The hotter the water, the more compounds will be dissolved. Increasing the water temperature increases the temperature of the compounds themselves, which in turn increases their solubility. Water cannot exceed 100°C at sea level, so this places a limit on the compounds which can dissolve into the brew. At low temperatures, water won’t dissolve all of the flavours we usually get with hot water. This can be seen with the stark difference between cold brew and hot brewed coffee. Cold brewed coffee has much less sweetness. It is these sweet, heavier organic molecules hot water readily dissolves. Additionally, the quality and desirability of those compounds change drastically across different coffees and roast styles.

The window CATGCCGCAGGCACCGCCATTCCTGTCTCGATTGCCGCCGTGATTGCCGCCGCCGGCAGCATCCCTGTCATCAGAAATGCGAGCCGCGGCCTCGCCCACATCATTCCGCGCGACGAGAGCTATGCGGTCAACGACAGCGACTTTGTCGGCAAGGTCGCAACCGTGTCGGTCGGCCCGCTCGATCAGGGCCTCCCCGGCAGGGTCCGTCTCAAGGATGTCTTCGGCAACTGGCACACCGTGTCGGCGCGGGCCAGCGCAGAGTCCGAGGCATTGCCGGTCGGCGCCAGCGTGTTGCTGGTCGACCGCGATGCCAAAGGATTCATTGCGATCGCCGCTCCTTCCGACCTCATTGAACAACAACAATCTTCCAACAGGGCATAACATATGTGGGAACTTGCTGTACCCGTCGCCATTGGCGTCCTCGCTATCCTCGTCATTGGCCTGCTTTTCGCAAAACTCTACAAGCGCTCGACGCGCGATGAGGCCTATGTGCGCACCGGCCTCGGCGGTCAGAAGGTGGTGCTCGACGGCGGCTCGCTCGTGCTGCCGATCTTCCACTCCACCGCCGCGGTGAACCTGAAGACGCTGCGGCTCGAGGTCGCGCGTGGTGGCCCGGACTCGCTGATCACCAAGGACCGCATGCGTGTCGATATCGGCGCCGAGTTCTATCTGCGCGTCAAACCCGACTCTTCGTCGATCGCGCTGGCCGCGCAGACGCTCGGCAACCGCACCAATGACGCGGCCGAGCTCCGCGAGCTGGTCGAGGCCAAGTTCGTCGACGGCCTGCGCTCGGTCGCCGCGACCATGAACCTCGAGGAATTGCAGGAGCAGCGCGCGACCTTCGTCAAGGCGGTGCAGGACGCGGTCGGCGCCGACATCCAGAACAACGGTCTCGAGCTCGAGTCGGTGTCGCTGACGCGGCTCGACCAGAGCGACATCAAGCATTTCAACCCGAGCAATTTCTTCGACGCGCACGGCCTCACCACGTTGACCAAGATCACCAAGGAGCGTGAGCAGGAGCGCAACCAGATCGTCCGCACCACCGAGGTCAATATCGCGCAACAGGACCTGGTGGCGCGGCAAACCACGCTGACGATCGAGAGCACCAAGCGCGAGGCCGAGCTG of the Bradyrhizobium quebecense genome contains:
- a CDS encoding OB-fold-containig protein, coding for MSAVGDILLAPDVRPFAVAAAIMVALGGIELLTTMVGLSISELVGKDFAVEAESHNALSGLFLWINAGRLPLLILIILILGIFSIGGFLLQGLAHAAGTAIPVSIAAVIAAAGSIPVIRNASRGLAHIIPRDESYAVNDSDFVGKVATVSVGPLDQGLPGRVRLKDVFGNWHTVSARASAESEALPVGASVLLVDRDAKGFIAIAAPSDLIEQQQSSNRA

The longer the water and coffee are in contact, the greater the number of soluble compounds that can be dissolved. Temperature can be somewhat interchanged with time. This is why cold extractions require hours to reach completion, and hot brews only seconds or a few minutes to taste good. As with above, the swap isn’t linear as there are some compounds that just will not dissolve in cold water.